Command-line arguments. What are they, really? Why would you ever use them?
Command-line arguments are a way of reducing hard-coded variables in a program. In this case, if your program takes in user input every now and then and does something to it, you can avoid the need for a prompt for instance:
Enter your first name: Enter your second name:
Instead, you can simply run the program like this;
python user_name.py John Doe
Here, the program identifies the first name as
John and second as
Doe without you having to implicitly write two input statements in your code, assign them to variables and then print them back out. You've made the work much simpler. Easy pizzy, right?
In python, command-line arguments are handled in the following ways.
To kick-off, let's get a start with using
For this illustration, we will be writing a simple program that takes a number and returns the square. Now is that not something cool?
We'll start off by writing the program as one that you would normally have:
# square_numbers.py #program that allows the user to enter a number and print the square. def main(number): """Return the square of the number """ return number* number number = int(input("Enter a number to square:")) print(main(number))
Now to get the result, you would normally have something like this on the command-line
You would then get a prompt:
Enter a number to square:
Where you would be allowed to input a number and get back the square of that number. Compare this with a python program that uses command-line arguments.
# square.py # get the square of numbers using command_line_arguments def main(number): """Return the square of the number """ return number* number #convert the argument to an integer since it is read as a string. number = int(sys.argv) print(main(number))
To get the result from this:
python square.py 5
Of-course the result would be
Take note, however, on how we get the value 5 from the command-line. In the program, we import
sys , a module short form for system-specific parameters and functions.
We then use it in conjunction with
argv. Why? Simply because as a module,
sys has a lot of barrels under its belt. We are simply specifying that from this well of tools you have, we want access to command-line arguments and thus, so named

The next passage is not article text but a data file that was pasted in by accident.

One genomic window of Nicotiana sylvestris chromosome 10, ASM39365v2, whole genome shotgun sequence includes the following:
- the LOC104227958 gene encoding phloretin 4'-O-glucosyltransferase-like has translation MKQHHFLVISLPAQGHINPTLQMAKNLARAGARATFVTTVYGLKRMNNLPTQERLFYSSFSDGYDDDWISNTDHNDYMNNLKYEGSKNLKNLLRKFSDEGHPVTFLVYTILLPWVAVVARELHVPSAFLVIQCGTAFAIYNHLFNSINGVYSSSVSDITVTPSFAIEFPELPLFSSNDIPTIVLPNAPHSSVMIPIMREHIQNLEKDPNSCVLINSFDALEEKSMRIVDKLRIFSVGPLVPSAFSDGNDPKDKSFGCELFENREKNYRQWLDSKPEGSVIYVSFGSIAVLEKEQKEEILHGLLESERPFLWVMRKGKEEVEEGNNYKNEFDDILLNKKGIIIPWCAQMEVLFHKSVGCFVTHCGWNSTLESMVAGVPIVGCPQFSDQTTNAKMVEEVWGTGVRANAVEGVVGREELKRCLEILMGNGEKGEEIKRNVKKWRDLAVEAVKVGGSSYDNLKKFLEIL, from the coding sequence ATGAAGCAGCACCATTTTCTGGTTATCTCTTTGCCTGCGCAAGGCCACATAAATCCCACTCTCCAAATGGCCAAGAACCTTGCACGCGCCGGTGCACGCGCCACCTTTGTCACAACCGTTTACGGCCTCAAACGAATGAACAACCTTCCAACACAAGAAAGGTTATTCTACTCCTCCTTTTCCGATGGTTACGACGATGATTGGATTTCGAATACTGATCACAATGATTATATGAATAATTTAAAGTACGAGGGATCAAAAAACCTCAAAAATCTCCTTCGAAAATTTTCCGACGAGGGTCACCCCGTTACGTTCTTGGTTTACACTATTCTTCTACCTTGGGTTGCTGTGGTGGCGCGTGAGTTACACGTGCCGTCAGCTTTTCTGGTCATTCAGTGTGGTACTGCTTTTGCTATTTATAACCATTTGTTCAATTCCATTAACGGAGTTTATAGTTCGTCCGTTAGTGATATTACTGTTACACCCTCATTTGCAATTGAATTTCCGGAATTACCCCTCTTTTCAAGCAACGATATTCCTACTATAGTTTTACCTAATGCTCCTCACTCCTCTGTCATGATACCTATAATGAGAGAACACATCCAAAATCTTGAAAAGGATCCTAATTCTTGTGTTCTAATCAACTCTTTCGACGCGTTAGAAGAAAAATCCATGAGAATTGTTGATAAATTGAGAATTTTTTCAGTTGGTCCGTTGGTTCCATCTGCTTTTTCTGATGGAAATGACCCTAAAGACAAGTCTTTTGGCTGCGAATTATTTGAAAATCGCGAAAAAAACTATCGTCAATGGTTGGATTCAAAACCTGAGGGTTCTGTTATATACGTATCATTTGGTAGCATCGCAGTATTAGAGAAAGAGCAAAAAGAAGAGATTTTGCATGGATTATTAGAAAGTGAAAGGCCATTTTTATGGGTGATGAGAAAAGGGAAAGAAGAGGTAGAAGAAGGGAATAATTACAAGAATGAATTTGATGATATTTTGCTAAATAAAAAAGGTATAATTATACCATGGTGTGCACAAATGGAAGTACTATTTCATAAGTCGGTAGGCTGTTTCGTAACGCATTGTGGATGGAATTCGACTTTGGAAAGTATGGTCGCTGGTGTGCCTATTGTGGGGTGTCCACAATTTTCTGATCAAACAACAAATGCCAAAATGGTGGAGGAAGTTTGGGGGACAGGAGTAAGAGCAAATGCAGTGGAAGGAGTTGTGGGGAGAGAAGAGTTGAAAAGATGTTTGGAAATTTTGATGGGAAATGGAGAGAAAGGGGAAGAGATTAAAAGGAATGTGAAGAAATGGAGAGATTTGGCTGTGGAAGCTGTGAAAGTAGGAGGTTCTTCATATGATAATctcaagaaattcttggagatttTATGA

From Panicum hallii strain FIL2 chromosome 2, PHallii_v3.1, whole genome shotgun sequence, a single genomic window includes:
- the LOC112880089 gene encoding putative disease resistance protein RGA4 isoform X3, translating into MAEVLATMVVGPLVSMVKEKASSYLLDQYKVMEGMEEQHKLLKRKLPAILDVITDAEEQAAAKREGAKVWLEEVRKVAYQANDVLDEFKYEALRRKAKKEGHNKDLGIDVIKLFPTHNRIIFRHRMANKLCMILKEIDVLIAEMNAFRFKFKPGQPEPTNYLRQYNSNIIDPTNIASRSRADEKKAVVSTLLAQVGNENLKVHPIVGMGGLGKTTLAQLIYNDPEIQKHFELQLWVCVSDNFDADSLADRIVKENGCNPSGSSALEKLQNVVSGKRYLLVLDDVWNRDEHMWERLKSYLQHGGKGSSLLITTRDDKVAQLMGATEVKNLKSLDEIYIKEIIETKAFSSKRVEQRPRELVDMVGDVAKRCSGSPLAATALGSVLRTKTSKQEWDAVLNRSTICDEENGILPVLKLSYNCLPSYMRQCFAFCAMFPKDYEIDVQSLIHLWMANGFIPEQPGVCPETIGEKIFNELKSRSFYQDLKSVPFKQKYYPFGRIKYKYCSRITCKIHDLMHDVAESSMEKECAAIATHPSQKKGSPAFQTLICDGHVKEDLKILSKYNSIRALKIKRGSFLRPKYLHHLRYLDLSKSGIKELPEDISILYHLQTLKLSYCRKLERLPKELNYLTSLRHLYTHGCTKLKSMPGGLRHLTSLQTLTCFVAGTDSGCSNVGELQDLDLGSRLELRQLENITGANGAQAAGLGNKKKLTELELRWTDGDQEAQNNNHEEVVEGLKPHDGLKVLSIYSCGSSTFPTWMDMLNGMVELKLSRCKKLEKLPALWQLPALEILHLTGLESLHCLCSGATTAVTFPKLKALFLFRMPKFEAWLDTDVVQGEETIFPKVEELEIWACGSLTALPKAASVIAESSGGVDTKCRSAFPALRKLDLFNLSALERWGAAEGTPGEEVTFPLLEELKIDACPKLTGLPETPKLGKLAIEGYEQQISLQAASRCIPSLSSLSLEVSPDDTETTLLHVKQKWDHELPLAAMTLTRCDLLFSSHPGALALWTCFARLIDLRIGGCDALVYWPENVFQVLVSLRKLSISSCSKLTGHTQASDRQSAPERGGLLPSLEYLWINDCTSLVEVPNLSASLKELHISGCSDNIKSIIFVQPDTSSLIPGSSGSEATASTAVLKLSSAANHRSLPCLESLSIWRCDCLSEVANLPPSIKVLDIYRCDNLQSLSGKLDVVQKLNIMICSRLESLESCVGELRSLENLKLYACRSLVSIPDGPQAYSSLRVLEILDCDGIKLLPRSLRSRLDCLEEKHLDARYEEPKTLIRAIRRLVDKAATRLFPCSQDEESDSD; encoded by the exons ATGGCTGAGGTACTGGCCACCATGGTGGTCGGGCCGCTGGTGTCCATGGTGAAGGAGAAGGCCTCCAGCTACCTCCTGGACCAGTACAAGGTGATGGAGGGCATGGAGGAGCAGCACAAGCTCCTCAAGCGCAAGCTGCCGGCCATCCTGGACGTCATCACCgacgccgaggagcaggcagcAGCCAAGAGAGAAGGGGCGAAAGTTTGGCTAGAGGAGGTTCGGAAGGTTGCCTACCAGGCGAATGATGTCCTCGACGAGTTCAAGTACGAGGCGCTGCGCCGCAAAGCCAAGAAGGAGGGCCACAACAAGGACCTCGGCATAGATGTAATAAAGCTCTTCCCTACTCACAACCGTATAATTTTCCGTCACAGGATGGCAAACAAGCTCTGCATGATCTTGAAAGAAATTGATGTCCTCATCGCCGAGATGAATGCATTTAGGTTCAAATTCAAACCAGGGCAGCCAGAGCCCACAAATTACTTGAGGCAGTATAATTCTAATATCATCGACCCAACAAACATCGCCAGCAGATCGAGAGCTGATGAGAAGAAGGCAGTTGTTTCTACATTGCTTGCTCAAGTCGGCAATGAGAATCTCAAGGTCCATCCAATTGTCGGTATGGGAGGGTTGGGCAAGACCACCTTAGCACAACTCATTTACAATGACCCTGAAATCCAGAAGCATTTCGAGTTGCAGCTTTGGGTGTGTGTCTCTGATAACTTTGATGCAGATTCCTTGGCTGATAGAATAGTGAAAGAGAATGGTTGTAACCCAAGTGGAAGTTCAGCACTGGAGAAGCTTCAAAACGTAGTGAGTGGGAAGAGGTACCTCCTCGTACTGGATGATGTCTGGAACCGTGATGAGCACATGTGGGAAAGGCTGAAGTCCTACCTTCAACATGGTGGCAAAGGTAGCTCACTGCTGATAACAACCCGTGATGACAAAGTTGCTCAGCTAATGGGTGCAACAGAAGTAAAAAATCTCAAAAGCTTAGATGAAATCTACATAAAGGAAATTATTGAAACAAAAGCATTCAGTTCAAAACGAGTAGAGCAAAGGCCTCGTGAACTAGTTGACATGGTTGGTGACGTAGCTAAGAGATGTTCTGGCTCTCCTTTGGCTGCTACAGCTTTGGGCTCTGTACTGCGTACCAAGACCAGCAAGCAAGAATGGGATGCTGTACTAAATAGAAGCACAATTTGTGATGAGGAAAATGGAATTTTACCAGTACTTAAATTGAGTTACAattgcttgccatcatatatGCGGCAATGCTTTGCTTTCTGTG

argv, quite literally.
Here's the catch,
sys.argv reads items as a list. What does this mean?
It means everything after the word
python is an item in the 'virtual' list. So our list looks like this:
[ 'square' , '5' ]
That would shed some light into why we have
sys.argv to get the second item on the list. Remember, unless you are an
R programmer, who gets right on with 1, counting starts from 0 (zero). I know, right?
R programmers are so weird. Harrison if you're reading this don't delete my twitter account.
Photo by Charles on Unsplash (It could be Harrison but no one will ever know)
Anyway, where were we? Oh, right, getting values from the terminal.
So if we were to pass in more values, it would increase the length of our list. Let's take an example, say, a program that takes two numbers and adds them.
# add.py # get the sum of two numbers import sys def main(first_number, second_number): """Return the SUM of the number """ return first_number + second_number first_number = int(sys.argv) second_number = int(sys.argv) print(main(first_number, second_number))
This time, if we write
python add.py 5 6, we would get a result of 11, the
5 while the second,
We did it! The simplest program in the world other than, well,
Hello world but with a twist.
This brief article should give you a great foundation for building a ton of great programs. Just pass in a variable, absolutely anything; a URL, a path to a file, you name it. Provided your program gets to read and use it.
We'll take a step deeper into the use of command-line arguments in the next article, comparing yet another way of doing it and its differences with what we have just gone through. Need to go through the files? Take a look at the repository from TheGreenCodes.